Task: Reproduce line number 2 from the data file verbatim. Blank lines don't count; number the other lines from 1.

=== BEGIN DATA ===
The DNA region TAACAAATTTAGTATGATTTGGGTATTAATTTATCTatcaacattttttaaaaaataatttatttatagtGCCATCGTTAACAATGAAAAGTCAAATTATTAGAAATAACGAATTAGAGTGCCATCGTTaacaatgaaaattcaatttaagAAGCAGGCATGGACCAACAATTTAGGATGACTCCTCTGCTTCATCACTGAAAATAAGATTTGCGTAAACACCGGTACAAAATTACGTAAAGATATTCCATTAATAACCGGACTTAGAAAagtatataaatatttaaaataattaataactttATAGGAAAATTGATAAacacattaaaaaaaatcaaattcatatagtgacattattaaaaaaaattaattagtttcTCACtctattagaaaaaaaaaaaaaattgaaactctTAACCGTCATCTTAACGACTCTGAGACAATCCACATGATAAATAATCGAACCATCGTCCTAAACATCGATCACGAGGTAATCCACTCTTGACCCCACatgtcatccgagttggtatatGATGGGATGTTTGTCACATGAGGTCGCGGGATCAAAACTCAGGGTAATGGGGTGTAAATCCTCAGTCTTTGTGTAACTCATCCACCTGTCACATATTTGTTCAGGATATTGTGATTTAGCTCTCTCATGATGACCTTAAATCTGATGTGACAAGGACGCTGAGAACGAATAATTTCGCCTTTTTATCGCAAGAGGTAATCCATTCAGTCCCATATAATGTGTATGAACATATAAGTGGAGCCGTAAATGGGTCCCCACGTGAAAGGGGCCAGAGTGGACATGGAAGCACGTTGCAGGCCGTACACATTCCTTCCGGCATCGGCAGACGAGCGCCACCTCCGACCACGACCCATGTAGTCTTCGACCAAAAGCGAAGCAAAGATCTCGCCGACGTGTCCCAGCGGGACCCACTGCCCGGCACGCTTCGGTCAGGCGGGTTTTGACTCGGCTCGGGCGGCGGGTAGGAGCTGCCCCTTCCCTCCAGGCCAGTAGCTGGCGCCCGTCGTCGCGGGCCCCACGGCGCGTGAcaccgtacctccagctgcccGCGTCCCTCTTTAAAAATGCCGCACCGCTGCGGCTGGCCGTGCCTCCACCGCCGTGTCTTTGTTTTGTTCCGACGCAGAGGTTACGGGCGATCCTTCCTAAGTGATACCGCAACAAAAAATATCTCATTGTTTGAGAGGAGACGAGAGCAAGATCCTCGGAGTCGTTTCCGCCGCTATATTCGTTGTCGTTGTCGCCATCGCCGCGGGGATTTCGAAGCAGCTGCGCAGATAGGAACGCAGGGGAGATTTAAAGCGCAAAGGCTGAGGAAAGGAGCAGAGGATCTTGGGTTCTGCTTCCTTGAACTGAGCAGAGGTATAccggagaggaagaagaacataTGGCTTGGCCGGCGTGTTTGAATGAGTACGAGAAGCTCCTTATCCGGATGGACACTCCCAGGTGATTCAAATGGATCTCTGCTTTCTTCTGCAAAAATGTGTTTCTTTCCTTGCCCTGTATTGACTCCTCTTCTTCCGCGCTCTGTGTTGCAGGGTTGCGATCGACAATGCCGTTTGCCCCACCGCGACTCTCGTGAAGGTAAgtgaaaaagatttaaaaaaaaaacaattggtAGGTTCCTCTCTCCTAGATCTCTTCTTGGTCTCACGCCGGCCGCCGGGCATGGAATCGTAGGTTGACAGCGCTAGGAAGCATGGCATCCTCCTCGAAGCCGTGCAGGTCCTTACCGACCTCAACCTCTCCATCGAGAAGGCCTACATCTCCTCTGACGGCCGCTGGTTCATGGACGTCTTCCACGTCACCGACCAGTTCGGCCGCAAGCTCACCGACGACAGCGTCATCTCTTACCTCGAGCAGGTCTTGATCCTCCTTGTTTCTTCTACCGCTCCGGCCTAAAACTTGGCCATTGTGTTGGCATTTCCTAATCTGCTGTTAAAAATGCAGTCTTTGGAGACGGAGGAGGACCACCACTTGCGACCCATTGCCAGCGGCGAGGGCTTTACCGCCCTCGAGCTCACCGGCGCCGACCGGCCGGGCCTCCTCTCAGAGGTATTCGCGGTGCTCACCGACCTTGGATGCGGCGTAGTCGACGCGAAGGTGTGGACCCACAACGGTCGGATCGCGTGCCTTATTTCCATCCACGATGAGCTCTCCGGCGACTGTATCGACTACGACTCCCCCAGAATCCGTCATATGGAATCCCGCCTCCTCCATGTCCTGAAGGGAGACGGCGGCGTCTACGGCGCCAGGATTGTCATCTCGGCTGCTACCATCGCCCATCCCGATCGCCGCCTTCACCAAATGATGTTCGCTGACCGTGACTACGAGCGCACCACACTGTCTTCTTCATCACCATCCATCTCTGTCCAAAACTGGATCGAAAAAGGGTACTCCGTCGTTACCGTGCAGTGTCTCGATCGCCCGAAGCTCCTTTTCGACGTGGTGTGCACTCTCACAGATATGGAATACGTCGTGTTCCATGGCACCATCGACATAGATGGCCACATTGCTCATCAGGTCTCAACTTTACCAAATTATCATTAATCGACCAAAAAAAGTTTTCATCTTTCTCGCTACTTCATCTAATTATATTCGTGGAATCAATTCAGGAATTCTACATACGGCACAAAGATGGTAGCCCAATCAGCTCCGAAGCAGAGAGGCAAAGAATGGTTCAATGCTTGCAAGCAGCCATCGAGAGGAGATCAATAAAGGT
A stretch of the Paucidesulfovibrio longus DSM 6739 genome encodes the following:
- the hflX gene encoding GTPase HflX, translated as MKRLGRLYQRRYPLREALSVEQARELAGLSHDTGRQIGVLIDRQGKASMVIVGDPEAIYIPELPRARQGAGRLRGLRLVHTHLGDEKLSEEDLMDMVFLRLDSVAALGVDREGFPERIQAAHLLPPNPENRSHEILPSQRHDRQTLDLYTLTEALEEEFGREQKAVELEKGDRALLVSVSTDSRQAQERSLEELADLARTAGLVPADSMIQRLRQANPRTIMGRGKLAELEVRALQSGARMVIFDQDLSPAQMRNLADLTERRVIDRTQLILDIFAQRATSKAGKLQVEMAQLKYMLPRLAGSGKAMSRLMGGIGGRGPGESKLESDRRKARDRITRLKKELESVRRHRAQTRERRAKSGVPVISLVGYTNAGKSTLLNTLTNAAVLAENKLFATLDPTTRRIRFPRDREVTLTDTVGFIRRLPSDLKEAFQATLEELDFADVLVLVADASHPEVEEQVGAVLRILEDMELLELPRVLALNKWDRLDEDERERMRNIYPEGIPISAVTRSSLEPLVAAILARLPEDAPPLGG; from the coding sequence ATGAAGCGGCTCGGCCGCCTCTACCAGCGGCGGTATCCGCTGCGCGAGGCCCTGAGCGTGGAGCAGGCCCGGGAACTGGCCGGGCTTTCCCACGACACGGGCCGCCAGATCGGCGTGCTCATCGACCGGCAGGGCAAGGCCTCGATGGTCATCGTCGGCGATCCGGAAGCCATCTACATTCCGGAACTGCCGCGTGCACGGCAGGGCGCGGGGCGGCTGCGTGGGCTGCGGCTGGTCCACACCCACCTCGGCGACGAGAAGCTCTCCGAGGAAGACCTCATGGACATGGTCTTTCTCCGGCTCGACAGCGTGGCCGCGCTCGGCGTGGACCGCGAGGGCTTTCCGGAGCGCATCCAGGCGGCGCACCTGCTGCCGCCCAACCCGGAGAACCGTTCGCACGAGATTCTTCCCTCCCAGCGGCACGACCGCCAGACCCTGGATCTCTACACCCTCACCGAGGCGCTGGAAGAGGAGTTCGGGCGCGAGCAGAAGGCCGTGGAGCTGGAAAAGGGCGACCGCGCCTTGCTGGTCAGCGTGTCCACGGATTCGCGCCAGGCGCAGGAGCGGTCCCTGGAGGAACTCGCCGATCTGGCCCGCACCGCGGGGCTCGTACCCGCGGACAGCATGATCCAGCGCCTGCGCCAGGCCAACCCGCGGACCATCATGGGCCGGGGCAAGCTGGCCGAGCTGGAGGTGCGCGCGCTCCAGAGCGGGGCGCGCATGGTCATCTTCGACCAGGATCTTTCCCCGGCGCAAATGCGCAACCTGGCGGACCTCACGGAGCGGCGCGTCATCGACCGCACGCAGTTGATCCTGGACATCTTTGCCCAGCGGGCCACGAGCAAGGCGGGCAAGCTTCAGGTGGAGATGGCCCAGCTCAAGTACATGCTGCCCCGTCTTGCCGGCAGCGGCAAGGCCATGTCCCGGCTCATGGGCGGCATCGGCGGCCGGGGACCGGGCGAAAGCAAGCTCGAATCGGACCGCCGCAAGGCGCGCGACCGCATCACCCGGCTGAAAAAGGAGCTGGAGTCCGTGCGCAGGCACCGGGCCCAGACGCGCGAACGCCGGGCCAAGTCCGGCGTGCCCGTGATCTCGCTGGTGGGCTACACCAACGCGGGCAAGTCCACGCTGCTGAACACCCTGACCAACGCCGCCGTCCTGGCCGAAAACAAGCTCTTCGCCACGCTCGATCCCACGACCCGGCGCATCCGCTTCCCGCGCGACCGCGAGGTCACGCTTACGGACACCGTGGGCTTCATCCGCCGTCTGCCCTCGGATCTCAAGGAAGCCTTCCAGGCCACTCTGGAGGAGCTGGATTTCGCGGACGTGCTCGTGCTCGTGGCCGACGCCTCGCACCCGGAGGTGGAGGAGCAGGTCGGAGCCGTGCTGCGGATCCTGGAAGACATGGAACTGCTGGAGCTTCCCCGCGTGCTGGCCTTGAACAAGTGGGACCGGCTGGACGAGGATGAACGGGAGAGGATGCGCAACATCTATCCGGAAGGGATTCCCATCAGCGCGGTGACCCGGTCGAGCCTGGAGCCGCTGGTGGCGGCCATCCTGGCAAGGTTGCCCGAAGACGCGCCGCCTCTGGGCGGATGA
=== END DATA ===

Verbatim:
A stretch of the Paucidesulfovibrio longus DSM 6739 genome encodes the following: